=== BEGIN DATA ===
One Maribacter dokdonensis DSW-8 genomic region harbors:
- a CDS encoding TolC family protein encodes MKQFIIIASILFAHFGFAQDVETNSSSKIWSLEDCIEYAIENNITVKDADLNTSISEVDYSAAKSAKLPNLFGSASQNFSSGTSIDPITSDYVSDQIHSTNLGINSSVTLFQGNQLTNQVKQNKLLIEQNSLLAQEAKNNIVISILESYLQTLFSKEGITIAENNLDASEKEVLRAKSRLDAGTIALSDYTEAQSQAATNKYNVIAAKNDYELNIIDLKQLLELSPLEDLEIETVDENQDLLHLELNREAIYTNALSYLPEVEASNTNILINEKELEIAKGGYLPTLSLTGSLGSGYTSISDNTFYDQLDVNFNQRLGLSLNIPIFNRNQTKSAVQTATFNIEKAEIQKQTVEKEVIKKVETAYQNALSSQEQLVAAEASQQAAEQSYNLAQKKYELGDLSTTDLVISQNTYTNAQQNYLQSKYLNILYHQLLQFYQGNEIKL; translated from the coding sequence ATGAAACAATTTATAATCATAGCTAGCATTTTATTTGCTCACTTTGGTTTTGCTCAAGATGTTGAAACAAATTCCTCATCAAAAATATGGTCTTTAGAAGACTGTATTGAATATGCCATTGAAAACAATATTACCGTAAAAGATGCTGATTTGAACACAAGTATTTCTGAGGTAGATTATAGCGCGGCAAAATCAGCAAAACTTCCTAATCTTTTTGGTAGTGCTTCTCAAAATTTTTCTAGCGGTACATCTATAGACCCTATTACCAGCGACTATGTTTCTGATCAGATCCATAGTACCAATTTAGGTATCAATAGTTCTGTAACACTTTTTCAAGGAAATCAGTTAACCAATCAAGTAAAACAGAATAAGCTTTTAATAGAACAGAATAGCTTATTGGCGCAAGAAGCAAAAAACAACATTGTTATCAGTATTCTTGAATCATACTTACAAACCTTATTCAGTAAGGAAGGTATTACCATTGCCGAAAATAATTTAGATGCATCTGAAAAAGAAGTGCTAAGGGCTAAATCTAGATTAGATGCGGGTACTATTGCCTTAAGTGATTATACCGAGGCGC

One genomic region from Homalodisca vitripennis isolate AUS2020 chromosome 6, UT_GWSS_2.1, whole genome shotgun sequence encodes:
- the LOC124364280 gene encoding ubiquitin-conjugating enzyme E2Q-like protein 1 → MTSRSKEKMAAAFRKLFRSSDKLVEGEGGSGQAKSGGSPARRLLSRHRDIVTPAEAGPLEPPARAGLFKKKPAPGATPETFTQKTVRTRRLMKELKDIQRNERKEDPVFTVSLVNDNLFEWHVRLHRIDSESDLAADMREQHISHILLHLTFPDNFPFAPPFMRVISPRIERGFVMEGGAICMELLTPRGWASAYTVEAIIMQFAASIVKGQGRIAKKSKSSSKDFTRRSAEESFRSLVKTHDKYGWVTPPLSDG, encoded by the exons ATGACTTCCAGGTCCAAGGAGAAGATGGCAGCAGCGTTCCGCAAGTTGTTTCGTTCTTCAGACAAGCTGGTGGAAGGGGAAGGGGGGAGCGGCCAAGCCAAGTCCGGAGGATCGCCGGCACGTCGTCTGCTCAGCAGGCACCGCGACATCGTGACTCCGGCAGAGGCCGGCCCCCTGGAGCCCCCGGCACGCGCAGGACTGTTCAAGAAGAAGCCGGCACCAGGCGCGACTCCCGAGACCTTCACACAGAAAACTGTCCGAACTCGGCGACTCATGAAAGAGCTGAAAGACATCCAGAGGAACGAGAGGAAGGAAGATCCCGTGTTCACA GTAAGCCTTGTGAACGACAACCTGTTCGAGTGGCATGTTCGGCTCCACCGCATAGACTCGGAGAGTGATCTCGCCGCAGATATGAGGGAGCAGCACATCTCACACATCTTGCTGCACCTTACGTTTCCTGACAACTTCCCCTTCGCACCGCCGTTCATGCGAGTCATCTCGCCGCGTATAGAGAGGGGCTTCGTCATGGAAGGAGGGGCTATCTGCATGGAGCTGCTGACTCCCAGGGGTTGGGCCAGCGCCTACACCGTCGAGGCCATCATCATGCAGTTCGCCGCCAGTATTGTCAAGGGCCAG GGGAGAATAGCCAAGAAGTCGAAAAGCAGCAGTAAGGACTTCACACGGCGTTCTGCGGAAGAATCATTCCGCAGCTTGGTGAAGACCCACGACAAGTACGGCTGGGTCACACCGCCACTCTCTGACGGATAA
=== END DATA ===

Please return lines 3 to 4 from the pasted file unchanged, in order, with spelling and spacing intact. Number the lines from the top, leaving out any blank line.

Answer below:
One genomic region from Homalodisca vitripennis isolate AUS2020 chromosome 6, UT_GWSS_2.1, whole genome shotgun sequence encodes:
- the LOC124364280 gene encoding ubiquitin-conjugating enzyme E2Q-like protein 1 → MTSRSKEKMAAAFRKLFRSSDKLVEGEGGSGQAKSGGSPARRLLSRHRDIVTPAEAGPLEPPARAGLFKKKPAPGATPETFTQKTVRTRRLMKELKDIQRNERKEDPVFTVSLVNDNLFEWHVRLHRIDSESDLAADMREQHISHILLHLTFPDNFPFAPPFMRVISPRIERGFVMEGGAICMELLTPRGWASAYTVEAIIMQFAASIVKGQGRIAKKSKSSSKDFTRRSAEESFRSLVKTHDKYGWVTPPLSDG, encoded by the exons ATGACTTCCAGGTCCAAGGAGAAGATGGCAGCAGCGTTCCGCAAGTTGTTTCGTTCTTCAGACAAGCTGGTGGAAGGGGAAGGGGGGAGCGGCCAAGCCAAGTCCGGAGGATCGCCGGCACGTCGTCTGCTCAGCAGGCACCGCGACATCGTGACTCCGGCAGAGGCCGGCCCCCTGGAGCCCCCGGCACGCGCAGGACTGTTCAAGAAGAAGCCGGCACCAGGCGCGACTCCCGAGACCTTCACACAGAAAACTGTCCGAACTCGGCGACTCATGAAAGAGCTGAAAGACATCCAGAGGAACGAGAGGAAGGAAGATCCCGTGTTCACA GTAAGCCTTGTGAACGACAACCTGTTCGAGTGGCATGTTCGGCTCCACCGCATAGACTCGGAGAGTGATCTCGCCGCAGATATGAGGGAGCAGCACATCTCACACATCTTGCTGCACCTTACGTTTCCTGACAACTTCCCCTTCGCACCGCCGTTCATGCGAGTCATCTCGCCGCGTATAGAGAGGGGCTTCGTCATGGAAGGAGGGGCTATCTGCATGGAGCTGCTGACTCCCAGGGGTTGGGCCAGCGCCTACACCGTCGAGGCCATCATCATGCAGTTCGCCGCCAGTATTGTCAAGGGCCAG GGGAGAATAGCCAAGAAGTCGAAAAGCAGCAGTAAGGACTTCACACGGCGTTCTGCGGAAGAATCATTCCGCAGCTTGGTGAAGACCCACGACAAGTACGGCTGGGTCACACCGCCACTCTCTGACGGATAA